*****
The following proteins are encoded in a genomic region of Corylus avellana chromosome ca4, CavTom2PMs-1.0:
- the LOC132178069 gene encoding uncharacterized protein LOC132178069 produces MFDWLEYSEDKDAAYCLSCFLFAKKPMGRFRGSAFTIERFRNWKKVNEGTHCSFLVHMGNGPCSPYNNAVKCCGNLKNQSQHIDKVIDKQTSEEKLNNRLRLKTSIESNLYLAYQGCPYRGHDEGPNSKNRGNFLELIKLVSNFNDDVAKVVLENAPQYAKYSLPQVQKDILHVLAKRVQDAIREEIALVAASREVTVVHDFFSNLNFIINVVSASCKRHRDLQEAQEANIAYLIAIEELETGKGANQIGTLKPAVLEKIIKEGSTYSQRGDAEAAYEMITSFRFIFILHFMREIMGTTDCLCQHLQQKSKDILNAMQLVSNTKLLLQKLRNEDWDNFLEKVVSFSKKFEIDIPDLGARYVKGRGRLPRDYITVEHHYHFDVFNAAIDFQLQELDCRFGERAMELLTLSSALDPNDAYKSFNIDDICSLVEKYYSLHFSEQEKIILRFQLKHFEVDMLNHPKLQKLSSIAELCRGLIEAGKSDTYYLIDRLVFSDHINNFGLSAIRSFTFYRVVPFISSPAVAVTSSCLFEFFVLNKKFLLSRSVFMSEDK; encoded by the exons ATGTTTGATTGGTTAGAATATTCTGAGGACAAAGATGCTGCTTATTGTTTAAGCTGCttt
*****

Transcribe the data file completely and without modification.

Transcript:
The following proteins are encoded in a genomic region of Corylus avellana chromosome ca4, CavTom2PMs-1.0:
- the LOC132178069 gene encoding uncharacterized protein LOC132178069 produces MFDWLEYSEDKDAAYCLSCFLFAKKPMGRFRGSAFTIERFRNWKKVNEGTHCSFLVHMGNGPCSPYNNAVKCCGNLKNQSQHIDKVIDKQTSEEKLNNRLRLKTSIESNLYLAYQGCPYRGHDEGPNSKNRGNFLELIKLVSNFNDDVAKVVLENAPQYAKYSLPQVQKDILHVLAKRVQDAIREEIALVAASREVTVVHDFFSNLNFIINVVSASCKRHRDLQEAQEANIAYLIAIEELETGKGANQIGTLKPAVLEKIIKEGSTYSQRGDAEAAYEMITSFRFIFILHFMREIMGTTDCLCQHLQQKSKDILNAMQLVSNTKLLLQKLRNEDWDNFLEKVVSFSKKFEIDIPDLGARYVKGRGRLPRDYITVEHHYHFDVFNAAIDFQLQELDCRFGERAMELLTLSSALDPNDAYKSFNIDDICSLVEKYYSLHFSEQEKIILRFQLKHFEVDMLNHPKLQKLSSIAELCRGLIEAGKSDTYYLIDRLVFSDHINNFGLSAIRSFTFYRVVPFISSPAVAVTSSCLFEFFVLNKKFLLSRSVFMSEDK; encoded by the exons ATGTTTGATTGGTTAGAATATTCTGAGGACAAAGATGCTGCTTATTGTTTAAGCTGCttt